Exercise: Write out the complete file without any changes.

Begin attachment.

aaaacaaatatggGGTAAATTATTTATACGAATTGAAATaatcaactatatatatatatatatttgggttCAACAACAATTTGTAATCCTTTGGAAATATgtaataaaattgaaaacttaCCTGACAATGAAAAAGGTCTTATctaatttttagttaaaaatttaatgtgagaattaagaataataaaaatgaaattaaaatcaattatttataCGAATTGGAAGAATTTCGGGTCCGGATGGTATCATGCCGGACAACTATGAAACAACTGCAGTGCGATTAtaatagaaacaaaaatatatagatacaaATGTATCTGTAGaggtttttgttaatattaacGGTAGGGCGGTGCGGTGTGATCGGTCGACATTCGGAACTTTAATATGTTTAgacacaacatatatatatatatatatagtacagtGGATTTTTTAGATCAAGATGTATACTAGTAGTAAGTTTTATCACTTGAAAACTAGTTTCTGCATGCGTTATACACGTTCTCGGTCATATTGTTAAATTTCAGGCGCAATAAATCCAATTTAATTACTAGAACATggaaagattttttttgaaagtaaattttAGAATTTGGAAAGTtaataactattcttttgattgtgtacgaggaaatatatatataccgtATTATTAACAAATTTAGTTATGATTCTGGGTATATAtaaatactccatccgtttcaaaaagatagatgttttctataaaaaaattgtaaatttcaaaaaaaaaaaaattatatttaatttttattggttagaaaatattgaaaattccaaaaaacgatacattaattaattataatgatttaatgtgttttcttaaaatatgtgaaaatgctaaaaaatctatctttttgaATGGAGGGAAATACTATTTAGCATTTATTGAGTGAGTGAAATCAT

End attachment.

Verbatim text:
aaaacaaatatggGGTAAATTATTTATACGAATTGAAATaatcaactatatatatatatatatttgggttCAACAACAATTTGTAATCCTTTGGAAATATgtaataaaattgaaaacttaCCTGACAATGAAAAAGGTCTTATctaatttttagttaaaaatttaatgtgagaattaagaataataaaaatgaaattaaaatcaattatttataCGAATTGGAAGAATTTCGGGTCCGGATGGTATCATGCCGGACAACTATGAAACAACTGCAGTGCGATTAtaatagaaacaaaaatatatagatacaaATGTATCTGTAGaggtttttgttaatattaacGGTAGGGCGGTGCGGTGTGATCGGTCGACATTCGGAACTTTAATATGTTTAgacacaacatatatatatatatatatagtacagtGGATTTTTTAGATCAAGATGTATACTAGTAGTAAGTTTTATCACTTGAAAACTAGTTTCTGCATGCGTTATACACGTTCTCGGTCATATTGTTAAATTTCAGGCGCAATAAATCCAATTTAATTACTAGAACATggaaagattttttttgaaagtaaattttAGAATTTGGAAAGTtaataactattcttttgattgtgtacgaggaaatatatatataccgtATTATTAACAAATTTAGTTATGATTCTGGGTATATAtaaatactccatccgtttcaaaaagatagatgttttctataaaaaaattgtaaatttcaaaaaaaaaaaaattatatttaatttttattggttagaaaatattgaaaattccaaaaaacgatacattaattaattataatgatttaatgtgttttcttaaaatatgtgaaaatgctaaaaaatctatctttttgaATGGAGGGAAATACTATTTAGCATTTATTGAGTGAGTGAAATCAT